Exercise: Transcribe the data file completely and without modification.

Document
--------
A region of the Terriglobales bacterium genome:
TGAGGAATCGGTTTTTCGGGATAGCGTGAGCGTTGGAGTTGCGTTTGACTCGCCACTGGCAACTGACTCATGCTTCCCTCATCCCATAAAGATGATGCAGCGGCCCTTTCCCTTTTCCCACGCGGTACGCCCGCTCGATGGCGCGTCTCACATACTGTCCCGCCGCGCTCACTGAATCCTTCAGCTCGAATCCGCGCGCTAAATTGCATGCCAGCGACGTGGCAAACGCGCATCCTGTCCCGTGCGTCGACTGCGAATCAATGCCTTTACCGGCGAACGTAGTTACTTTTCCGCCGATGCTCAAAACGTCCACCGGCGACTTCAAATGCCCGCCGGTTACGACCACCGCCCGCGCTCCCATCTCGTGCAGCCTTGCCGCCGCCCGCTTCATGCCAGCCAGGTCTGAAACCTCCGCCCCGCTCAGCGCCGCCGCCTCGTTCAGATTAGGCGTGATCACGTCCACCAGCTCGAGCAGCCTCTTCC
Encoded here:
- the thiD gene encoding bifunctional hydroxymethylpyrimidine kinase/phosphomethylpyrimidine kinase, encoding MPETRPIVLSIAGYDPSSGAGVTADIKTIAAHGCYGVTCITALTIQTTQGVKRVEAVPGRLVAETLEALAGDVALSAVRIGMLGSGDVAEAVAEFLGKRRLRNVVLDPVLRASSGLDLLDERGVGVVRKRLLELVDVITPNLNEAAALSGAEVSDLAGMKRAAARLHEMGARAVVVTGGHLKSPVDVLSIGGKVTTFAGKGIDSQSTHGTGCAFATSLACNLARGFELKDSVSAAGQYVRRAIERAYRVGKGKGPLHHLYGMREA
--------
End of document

A region of the Terriglobales bacterium genome:
TGAGGAATCGGTTTTTCGGGATAGCGTGAGCGTTGGAGTTGCGTTTGACTCGCCACTGGCAACTGACTCATGCTTCCCTCATCCCATAAAGATGATGCAGCGGCCCTTTCCCTTTTCCCACGCGGTACGCCCGCTCGATGGCGCGTCTCACATACTGTCCCGCCGCGCTCACTGAATCCTTCAGCTCGAATCCGCGCGCTAAATTGCATGCCAGCGACGTGGCAAACGCGCATCCTGTCCCGTGCGTCGACTGCGAATCAATGCCTTTACCGGCGAACGTAGTTACTTTTCCGCCGATGCTCAAAACGTCCACCGGCGACTTCAAATGCCCGCCGGTTACGACCACCGCCCGCGCTCCCATCTCGTGCAGCCTTGCCGCCGCCCGCTTCATGCCAGCCAGGTCTGAAACCTCCGCCCCGCTCAGCGCCGCCGCCTCGTTCAGATTAGGCGTGATCACGTCCACCAGCTCGAGCAGCCTCTTCC
Encoded here:
- the thiD gene encoding bifunctional hydroxymethylpyrimidine kinase/phosphomethylpyrimidine kinase, encoding MPETRPIVLSIAGYDPSSGAGVTADIKTIAAHGCYGVTCITALTIQTTQGVKRVEAVPGRLVAETLEALAGDVALSAVRIGMLGSGDVAEAVAEFLGKRRLRNVVLDPVLRASSGLDLLDERGVGVVRKRLLELVDVITPNLNEAAALSGAEVSDLAGMKRAAARLHEMGARAVVVTGGHLKSPVDVLSIGGKVTTFAGKGIDSQSTHGTGCAFATSLACNLARGFELKDSVSAAGQYVRRAIERAYRVGKGKGPLHHLYGMREA